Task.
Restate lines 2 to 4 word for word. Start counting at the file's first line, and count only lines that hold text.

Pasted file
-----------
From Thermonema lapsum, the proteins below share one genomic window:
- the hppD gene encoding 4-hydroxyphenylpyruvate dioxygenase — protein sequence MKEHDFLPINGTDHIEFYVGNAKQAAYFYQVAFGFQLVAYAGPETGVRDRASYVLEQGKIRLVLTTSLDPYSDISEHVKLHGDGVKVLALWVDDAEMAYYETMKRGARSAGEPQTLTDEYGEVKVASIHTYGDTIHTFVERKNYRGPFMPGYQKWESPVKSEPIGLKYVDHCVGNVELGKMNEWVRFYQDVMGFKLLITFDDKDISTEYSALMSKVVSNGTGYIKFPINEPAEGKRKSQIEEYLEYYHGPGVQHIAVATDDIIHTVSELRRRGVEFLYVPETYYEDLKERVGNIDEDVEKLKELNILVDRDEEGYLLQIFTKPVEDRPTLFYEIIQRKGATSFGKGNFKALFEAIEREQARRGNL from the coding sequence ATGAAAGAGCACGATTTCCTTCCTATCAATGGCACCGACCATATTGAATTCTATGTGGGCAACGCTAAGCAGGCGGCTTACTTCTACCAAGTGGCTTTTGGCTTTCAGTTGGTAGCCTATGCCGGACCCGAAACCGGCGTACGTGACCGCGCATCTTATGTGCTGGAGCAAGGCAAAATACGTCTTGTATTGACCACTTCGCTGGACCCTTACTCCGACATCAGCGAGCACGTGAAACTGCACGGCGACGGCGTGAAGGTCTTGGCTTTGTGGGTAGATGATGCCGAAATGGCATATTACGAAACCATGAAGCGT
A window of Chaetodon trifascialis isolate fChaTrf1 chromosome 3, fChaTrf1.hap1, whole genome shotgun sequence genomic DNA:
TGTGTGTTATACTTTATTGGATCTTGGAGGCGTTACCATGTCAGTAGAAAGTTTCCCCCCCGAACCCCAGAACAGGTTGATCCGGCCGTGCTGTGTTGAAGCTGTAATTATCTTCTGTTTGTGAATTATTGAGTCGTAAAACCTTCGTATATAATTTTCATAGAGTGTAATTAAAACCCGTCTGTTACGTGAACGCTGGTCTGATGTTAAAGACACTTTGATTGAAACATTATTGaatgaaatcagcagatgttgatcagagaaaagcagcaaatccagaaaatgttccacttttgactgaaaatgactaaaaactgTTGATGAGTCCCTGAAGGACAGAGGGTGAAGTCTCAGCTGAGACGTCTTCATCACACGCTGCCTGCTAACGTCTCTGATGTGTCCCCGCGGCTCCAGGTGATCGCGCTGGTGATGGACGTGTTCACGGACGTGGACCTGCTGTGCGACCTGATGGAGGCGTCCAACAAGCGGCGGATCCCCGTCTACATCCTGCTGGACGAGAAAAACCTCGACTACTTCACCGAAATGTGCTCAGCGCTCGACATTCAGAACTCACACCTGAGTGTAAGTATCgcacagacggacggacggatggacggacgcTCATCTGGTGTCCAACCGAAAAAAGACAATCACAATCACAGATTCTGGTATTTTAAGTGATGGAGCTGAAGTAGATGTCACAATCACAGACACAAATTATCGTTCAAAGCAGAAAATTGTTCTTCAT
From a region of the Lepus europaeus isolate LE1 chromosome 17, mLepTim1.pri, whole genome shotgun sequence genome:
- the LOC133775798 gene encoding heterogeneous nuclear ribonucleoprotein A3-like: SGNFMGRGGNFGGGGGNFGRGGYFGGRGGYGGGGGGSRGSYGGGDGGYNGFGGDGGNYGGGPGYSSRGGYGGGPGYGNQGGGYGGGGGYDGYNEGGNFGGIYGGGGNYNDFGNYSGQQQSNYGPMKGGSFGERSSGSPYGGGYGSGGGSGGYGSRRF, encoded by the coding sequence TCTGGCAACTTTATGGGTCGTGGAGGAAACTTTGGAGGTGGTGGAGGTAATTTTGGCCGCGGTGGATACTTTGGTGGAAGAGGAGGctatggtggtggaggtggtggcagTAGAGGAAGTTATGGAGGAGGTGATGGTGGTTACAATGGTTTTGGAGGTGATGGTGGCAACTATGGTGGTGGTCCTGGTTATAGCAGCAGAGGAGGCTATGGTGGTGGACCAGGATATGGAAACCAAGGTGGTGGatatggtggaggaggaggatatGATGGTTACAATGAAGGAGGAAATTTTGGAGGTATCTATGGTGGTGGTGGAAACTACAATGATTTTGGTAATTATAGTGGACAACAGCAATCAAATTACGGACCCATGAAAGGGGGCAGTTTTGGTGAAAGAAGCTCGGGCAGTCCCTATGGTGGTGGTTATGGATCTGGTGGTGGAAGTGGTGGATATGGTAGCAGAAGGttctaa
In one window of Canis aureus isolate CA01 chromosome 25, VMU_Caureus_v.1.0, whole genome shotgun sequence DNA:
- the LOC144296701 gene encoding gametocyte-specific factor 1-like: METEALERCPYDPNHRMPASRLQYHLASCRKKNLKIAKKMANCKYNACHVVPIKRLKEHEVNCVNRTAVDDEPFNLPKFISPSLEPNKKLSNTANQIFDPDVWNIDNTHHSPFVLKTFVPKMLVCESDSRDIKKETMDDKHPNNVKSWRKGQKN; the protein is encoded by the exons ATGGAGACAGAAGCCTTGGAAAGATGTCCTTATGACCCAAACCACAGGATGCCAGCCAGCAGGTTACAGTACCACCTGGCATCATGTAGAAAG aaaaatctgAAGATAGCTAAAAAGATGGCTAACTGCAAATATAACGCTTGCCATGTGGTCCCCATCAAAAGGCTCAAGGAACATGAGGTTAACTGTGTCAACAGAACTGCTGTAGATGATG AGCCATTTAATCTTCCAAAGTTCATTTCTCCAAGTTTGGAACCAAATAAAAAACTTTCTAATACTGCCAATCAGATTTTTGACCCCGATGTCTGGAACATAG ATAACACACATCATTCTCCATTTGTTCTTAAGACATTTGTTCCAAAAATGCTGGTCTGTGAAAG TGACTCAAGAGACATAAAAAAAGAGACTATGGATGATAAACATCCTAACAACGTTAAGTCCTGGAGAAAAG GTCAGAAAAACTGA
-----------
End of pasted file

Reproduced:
- the hppD gene encoding 4-hydroxyphenylpyruvate dioxygenase — protein sequence MKEHDFLPINGTDHIEFYVGNAKQAAYFYQVAFGFQLVAYAGPETGVRDRASYVLEQGKIRLVLTTSLDPYSDISEHVKLHGDGVKVLALWVDDAEMAYYETMKRGARSAGEPQTLTDEYGEVKVASIHTYGDTIHTFVERKNYRGPFMPGYQKWESPVKSEPIGLKYVDHCVGNVELGKMNEWVRFYQDVMGFKLLITFDDKDISTEYSALMSKVVSNGTGYIKFPINEPAEGKRKSQIEEYLEYYHGPGVQHIAVATDDIIHTVSELRRRGVEFLYVPETYYEDLKERVGNIDEDVEKLKELNILVDRDEEGYLLQIFTKPVEDRPTLFYEIIQRKGATSFGKGNFKALFEAIEREQARRGNL from the coding sequence ATGAAAGAGCACGATTTCCTTCCTATCAATGGCACCGACCATATTGAATTCTATGTGGGCAACGCTAAGCAGGCGGCTTACTTCTACCAAGTGGCTTTTGGCTTTCAGTTGGTAGCCTATGCCGGACCCGAAACCGGCGTACGTGACCGCGCATCTTATGTGCTGGAGCAAGGCAAAATACGTCTTGTATTGACCACTTCGCTGGACCCTTACTCCGACATCAGCGAGCACGTGAAACTGCACGGCGACGGCGTGAAGGTCTTGGCTTTGTGGGTAGATGATGCCGAAATGGCATATTACGAAACCATGAAGCGT
A window of Chaetodon trifascialis isolate fChaTrf1 chromosome 3, fChaTrf1.hap1, whole genome shotgun sequence genomic DNA:
TGTGTGTTATACTTTATTGGATCTTGGAGGCGTTACCATGTCAGTAGAAAGTTTCCCCCCCGAACCCCAGAACAGGTTGATCCGGCCGTGCTGTGTTGAAGCTGTAATTATCTTCTGTTTGTGAATTATTGAGTCGTAAAACCTTCGTATATAATTTTCATAGAGTGTAATTAAAACCCGTCTGTTACGTGAACGCTGGTCTGATGTTAAAGACACTTTGATTGAAACATTATTGaatgaaatcagcagatgttgatcagagaaaagcagcaaatccagaaaatgttccacttttgactgaaaatgactaaaaactgTTGATGAGTCCCTGAAGGACAGAGGGTGAAGTCTCAGCTGAGACGTCTTCATCACACGCTGCCTGCTAACGTCTCTGATGTGTCCCCGCGGCTCCAGGTGATCGCGCTGGTGATGGACGTGTTCACGGACGTGGACCTGCTGTGCGACCTGATGGAGGCGTCCAACAAGCGGCGGATCCCCGTCTACATCCTGCTGGACGAGAAAAACCTCGACTACTTCACCGAAATGTGCTCAGCGCTCGACATTCAGAACTCACACCTGAGTGTAAGTATCgcacagacggacggacggatggacggacgcTCATCTGGTGTCCAACCGAAAAAAGACAATCACAATCACAGATTCTGGTATTTTAAGTGATGGAGCTGAAGTAGATGTCACAATCACAGACACAAATTATCGTTCAAAGCAGAAAATTGTTCTTCAT